The Power of Choice, Dignity and Trust in Connecting Diverse Communities to the Meals They Need

Nationwide challenges such as rising costs of living and the lasting economic impact of the pandemic have put a strain on families everywhere. In Montgomery County, residents range from Ethiopian, Vietnamese and Latin American backgrounds and many more cultural backgrounds. Many of these immigrant families face stigma, language barriers and worry about immigration status when it comes to reaching out to food programs for their children. This is why Manna Food Center prioritizes listening to members of these communities to learn how to best serve their needs. 

Women serving food in bus

“We have 150 countries represented amongst the student body in our school system,” said Jenna Umbriac, the director of programs for Manna Food Center. “Food is so linked to people's culture.” Umbriac says that diversity of the community both challenges and excites her when it comes to addressing hunger. Families use food as a way of staying connected to their cultural heritage. This presents a challenge for food assistance organizations who provide basic staples such as canned foods and other non-perishable food items. Manna wants to ensure that the food they provide are things that children are familiar with, and will enjoy eating. These challenges are what inspired Manna to listen to people in the county to better understand how to support them. “We wanted to reach out to those communities and really try to build some trust,” explained Umbriac.

In an initial meeting with their local Ethiopian community center, the idea for a voucher program was introduced. “We go back to that question of ‘how do we diversify inventory?’ They're talking about very specific ingredients, like injera, a staple in the Ethiopian diets that we would never stock. It just wouldn't make sense for us to do so,” said Umbriac.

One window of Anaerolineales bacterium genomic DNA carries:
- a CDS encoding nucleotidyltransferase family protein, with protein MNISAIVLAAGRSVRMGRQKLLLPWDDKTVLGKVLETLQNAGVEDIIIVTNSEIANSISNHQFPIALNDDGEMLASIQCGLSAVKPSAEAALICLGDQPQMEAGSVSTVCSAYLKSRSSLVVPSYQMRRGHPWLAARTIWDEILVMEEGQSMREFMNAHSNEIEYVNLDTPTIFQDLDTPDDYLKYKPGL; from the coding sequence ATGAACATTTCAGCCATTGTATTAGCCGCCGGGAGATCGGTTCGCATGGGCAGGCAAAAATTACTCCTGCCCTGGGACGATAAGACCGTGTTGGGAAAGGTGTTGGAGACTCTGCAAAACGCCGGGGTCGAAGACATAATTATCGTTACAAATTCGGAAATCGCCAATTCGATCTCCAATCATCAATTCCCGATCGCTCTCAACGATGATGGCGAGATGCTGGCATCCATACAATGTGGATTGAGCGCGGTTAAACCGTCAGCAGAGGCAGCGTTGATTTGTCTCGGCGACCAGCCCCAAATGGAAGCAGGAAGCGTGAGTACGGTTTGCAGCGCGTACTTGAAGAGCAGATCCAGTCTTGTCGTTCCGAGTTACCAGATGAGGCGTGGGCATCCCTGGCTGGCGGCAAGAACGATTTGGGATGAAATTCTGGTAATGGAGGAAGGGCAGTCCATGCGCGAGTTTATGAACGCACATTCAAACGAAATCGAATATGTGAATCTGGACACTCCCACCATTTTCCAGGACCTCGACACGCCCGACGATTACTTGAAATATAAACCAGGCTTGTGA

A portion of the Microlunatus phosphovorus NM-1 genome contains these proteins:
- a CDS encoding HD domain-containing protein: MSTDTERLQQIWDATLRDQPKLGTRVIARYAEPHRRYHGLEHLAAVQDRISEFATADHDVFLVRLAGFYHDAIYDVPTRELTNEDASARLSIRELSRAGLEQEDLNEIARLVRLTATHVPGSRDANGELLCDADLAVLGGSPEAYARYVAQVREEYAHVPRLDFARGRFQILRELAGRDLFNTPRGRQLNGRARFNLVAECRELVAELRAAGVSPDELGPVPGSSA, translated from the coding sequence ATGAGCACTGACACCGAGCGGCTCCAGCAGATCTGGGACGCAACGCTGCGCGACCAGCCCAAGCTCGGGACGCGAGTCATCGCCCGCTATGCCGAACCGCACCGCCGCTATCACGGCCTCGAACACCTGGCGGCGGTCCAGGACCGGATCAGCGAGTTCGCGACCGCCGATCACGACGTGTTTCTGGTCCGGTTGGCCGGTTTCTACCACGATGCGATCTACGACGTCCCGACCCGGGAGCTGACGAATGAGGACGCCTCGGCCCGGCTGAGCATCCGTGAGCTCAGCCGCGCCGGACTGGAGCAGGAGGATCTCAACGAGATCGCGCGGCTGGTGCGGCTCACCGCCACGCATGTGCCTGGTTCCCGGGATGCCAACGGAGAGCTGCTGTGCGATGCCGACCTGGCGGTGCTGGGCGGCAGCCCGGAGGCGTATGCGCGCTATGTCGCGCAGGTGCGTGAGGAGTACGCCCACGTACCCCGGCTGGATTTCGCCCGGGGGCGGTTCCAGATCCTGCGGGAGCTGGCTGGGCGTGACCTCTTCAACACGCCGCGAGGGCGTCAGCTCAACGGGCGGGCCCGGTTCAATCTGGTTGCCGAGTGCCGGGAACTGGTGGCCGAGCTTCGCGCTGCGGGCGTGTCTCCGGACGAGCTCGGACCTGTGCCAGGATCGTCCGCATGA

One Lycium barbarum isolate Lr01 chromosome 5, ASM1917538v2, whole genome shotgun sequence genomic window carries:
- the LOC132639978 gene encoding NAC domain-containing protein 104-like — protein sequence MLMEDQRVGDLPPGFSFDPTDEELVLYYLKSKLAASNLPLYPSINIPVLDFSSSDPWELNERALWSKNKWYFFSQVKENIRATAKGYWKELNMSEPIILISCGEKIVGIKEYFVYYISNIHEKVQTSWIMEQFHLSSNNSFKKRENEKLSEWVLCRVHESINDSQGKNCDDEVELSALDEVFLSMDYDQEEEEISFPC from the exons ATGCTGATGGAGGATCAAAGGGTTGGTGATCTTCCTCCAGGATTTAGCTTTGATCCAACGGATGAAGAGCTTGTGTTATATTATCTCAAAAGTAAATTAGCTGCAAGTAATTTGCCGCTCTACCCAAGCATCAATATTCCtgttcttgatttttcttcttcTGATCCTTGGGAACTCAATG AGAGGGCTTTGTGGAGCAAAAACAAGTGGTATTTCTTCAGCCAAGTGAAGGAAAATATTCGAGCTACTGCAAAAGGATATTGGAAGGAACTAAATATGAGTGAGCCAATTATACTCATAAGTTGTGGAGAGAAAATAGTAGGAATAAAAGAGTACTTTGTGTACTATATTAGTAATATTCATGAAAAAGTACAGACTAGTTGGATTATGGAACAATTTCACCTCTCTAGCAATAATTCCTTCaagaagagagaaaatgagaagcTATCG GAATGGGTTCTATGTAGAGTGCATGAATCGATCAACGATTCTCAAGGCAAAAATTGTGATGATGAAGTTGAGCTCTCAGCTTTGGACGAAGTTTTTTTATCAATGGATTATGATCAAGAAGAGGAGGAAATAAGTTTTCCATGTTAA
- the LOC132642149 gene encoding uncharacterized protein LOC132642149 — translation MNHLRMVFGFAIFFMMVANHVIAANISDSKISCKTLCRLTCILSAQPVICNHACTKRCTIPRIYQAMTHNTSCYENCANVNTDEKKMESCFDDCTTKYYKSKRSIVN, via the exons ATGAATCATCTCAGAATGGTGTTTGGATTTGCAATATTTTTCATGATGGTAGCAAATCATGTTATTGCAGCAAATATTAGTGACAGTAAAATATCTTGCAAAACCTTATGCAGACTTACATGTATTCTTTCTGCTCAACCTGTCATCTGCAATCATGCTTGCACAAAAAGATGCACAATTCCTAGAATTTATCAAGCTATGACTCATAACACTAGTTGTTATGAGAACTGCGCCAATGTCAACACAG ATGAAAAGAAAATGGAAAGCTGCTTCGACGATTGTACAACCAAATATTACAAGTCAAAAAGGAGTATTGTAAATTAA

Partnerships were then created with local Ethiopian markets. Residents would now have the option of using $30 vouchers, as opposed to just receiving pre-selected boxes of food. “People love to have choice. When you are strapped for cash, choice is one of the first things that goes out the window. Especially, when you're relying on a food assistance provider where you're basically stuck with whatever it is we give you,” said Umbriac. 

In addition to the voucher program, Manna Food Center has taken other steps to return a sense of control and dignity to its community. They offer pop-up marketplaces and a mobile kitchen where kids can cook and learn about healthy meals. They also run a weekend bag program that provides lunches to children on the weekends.

Hands of kids coming together to cook


No Kid Hungry has supported Manna Food Center with emergency grants during the pandemic, funds to support their weekend backpack program and to support programs that feed families with young children. 

With your support, more organizations like Manna Food Center can continue helping children have the three meals they need to thrive every day.

Ways to Help

Donate. Just $10 can help provide up to 100 meals for hungry kids. No Kid Hungry works with schools, community organizations and local leaders across the country to connect kids to the food they need. Your generous donations will help end hunger for kids across the country.